PBS switch controller component 730 uses some of this information to control and configure the optical switch (not shown) to switch the optical data burst at the appropriate time duration to the next node (i.e., egress node 714 in this example) at the proper channel. In some embodiments, if the reserved bandwidth is not available, PBS switch controller component 730 can take appropriate action. For example, in one embodiment PBS switch controller 730 can: (a) determine a different lightpath to avoid the unavailable optical channel (e.g., deflection routing); (b) delay the data bursts using integrated buffering elements within the PBS switch fabric such as fiber delay lines; (c) use a different optical channel (e.g. by using tunable wavelength converters); and/or (d) drop only the coetaneous data bursts. Some embodiments of PBS switch controller component 730 may also send a negative acknowledgment message back to ingress node 710 to re-transmit the dropped burst.

However, if the bandwidth can be found and reserved for the data burst, PBS switch controller component 730 provides appropriate control of the hardware PBS switch (not shown). In addition, PBS switch controller component 730 generates a new control burst based on the updated reserved bandwidth from control burst processing component 732 and the available PBS network resources. Control burst framer/de-framer 734 then frames the re-built control burst, which is then optically transmitted to egress node 714 via the physical optical interface (not shown) and the optical switch (not shown), as indicated by PBS TDM channel 764 and an optical control burst 766 in FIG. 7.

Subsequently, when the optical data burst corresponding to the received/processed control burst is received by switching node 712, the PBS switch fabric is already configured to switch the optical data burst and route it to egress node 714. In other situations, switching node 712 can switch the optical data burst to a different node (e.g., another switching node not shown in FIG. 7). The optical data burst from ingress node 710 is then switched to egress node 714, as indicated by PBS TDM channel 767 and an optical data burst 758A. In this embodiment, optical data burst 758A is simply optical data burst 758 re-routed by the hardware PBS switch (not shown), but possibly transmitted in a different TDM channel. The time delay between optical control burst 766 and optical data burst 758A is indicated by an OFFSET2 in FIG. 7, which is smaller than OFFSET1 due, for example, to processing delay and other timing errors in switching node 712.

Egress node 714 includes a PBS MAC component 740 that has a data demultiplexer 742, a data burst re-assembler 744, a control burst processing component 746, and a data burst de-framer 748.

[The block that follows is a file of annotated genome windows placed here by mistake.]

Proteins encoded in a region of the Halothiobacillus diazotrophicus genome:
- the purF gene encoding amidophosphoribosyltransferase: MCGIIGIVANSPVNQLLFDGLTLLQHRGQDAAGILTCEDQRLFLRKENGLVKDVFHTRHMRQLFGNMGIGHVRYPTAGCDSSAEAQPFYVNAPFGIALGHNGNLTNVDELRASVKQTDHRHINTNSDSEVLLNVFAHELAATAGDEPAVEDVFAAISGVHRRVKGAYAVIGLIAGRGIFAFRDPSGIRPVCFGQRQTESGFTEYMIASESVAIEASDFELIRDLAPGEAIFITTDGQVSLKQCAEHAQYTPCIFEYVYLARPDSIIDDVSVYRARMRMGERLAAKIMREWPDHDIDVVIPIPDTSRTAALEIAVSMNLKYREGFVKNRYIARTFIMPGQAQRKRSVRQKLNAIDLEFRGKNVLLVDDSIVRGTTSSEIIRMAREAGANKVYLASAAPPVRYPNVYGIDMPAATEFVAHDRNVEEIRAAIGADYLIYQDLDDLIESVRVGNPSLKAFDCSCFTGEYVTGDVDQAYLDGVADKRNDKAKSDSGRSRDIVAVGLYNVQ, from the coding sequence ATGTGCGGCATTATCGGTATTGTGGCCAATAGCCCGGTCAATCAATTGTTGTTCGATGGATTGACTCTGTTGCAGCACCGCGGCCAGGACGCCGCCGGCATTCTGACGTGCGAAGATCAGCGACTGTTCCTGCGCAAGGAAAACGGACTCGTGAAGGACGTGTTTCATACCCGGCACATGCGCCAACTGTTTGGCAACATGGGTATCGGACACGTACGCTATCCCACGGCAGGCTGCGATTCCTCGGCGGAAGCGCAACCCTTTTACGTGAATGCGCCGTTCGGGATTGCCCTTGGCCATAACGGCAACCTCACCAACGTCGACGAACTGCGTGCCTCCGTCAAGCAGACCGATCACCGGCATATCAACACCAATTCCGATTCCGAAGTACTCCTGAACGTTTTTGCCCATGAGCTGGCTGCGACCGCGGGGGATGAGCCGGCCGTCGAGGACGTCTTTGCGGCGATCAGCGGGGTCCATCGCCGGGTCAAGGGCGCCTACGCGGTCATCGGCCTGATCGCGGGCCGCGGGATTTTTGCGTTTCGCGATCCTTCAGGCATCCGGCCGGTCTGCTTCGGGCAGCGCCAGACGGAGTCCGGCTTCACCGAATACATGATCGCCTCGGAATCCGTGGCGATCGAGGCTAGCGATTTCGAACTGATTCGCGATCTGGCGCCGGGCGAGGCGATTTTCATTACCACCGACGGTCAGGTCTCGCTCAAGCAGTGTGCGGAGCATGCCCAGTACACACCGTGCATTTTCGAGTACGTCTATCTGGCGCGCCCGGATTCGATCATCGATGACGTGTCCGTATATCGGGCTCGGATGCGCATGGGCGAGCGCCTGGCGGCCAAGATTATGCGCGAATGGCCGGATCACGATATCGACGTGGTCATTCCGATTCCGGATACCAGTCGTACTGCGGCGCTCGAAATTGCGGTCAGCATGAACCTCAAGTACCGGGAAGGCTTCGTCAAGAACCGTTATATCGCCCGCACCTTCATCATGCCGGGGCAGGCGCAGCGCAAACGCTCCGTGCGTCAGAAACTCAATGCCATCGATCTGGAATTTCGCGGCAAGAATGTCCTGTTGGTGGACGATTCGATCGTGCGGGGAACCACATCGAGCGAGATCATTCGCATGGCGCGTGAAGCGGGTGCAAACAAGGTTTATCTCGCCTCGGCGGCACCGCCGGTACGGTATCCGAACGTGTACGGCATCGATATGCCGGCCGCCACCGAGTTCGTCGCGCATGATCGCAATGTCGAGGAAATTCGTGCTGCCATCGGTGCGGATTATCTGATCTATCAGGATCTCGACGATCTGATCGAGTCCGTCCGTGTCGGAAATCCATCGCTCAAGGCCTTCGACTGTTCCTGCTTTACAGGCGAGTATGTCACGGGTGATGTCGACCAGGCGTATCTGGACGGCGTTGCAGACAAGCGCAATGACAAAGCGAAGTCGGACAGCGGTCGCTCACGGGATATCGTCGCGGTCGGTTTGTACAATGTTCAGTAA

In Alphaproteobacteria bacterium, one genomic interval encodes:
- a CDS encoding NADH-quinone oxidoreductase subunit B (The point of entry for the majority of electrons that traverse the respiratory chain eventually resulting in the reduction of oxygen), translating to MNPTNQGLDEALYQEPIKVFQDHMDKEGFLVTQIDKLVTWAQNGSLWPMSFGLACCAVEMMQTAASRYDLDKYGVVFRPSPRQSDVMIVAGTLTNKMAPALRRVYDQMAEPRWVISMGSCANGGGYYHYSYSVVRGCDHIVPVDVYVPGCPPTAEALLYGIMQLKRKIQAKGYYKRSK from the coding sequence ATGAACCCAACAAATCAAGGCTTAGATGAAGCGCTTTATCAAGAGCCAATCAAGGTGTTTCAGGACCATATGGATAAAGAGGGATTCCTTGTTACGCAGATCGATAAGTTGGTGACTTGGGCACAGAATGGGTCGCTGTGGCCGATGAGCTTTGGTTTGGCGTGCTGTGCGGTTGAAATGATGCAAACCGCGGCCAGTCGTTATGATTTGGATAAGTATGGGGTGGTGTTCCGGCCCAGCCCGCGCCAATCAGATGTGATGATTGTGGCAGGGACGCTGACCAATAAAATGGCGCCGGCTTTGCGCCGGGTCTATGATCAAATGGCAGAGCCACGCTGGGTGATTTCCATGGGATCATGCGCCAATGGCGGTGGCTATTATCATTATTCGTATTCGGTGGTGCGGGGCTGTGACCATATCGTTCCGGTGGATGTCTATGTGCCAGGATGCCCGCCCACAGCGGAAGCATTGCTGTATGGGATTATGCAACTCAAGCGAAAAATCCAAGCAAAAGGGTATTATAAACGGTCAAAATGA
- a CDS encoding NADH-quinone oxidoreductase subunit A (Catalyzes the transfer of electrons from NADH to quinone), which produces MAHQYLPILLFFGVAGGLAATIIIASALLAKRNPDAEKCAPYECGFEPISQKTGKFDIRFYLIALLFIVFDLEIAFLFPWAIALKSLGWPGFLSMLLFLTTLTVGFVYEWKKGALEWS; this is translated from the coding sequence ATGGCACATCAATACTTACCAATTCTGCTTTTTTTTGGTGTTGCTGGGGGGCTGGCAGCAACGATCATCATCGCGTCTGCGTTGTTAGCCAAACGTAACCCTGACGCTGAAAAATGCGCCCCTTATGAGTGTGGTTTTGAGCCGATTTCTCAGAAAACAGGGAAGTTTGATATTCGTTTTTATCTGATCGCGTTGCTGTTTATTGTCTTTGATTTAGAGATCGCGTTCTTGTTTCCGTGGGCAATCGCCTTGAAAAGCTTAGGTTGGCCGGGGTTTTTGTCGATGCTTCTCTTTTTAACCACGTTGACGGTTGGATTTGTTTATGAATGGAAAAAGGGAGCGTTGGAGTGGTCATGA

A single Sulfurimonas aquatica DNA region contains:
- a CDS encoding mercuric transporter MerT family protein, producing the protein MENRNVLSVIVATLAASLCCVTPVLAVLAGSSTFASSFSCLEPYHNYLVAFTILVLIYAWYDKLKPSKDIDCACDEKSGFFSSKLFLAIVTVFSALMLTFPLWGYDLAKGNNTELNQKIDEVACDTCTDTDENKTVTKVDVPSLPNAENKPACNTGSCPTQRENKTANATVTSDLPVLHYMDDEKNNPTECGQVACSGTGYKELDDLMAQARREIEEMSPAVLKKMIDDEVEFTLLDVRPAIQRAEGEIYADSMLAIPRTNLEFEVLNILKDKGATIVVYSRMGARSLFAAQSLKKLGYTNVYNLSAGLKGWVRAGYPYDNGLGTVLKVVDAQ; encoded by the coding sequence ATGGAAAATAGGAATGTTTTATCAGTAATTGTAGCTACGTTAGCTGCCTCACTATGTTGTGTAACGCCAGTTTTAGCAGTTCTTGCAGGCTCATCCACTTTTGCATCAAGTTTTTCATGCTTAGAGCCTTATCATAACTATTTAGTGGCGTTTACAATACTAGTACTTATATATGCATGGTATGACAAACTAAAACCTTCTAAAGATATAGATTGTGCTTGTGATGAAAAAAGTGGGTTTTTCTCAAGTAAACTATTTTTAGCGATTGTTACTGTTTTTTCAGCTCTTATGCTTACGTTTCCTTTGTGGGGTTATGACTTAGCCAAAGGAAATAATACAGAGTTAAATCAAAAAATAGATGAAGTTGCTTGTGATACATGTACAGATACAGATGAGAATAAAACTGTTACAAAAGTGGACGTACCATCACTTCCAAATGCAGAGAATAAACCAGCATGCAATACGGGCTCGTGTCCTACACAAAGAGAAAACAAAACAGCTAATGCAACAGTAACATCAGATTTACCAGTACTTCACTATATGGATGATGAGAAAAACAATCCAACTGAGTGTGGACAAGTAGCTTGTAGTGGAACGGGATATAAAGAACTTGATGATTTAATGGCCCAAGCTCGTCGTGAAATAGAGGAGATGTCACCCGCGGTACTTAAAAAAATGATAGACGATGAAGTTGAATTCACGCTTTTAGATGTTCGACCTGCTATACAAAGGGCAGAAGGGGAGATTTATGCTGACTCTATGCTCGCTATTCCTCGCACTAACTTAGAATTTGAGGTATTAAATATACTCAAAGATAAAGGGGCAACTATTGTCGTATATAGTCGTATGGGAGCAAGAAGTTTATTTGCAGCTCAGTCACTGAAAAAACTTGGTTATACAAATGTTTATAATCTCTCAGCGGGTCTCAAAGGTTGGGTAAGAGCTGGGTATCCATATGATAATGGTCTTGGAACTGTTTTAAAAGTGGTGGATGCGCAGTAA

Egress node 714 receives the optical control burst as indicated by an arrow 770 in FIG. 7. Burst de-framer 748 receives and de-frames the control burst via a physical O-E interface (not shown). In this embodiment, control burst processing component 746 processes the de-framed control burst to extract the pertinent control/address information.

After the control burst is received, egress node 714 receives the data burst(s) corresponding to the received control burst, as indicated by an arrow 772 in FIG. 7. In this example, egress node 714 receives the optical data burst after a delay of OFFSET2, relative to the end of the control burst. In a manner similar to that described above for received control bursts, burst de-framer 748 receives and de-frames the data burst. Data burst re-assembler 744 then processes the de-framed data burst to extract the data (and to re-assemble the data if the data burst was a fragmented data burst). Data de-multiplexer 742 then appropriately de-multiplexes the extracted data for transmission to the appropriate destination (which can be a network other than the PBS network).

FIG. 8 illustrates a generic PBS framing format 800 for PBS optical bursts, according to one embodiment of the present invention. Generic PBS frame 800 includes a PBS generic burst header 802 and a PBS burst payload 804 (which can be either a control burst or a data burst). FIG. 8 also includes an expanded view of PBS generic burst header 802 and PBS burst payload 804.

PBS generic burst header 802 is common for all types of PBS bursts and includes a version number (VN) field 810, a payload type (PT) field 812, a control priority (CP) field 814, an in-band signaling (IB) field 816, a label present (LP) field 818, a header error correction (HEC) present (HP) field 819, a burst length field 822, and a burst ID field 824. In some embodiments, PBS generic burst header also includes a reserved field 820 and a HEC field 826. Specific field sizes and definitions are described below for framing format having 32-bit words; however, in other embodiments, the sizes, order and definitions can be different.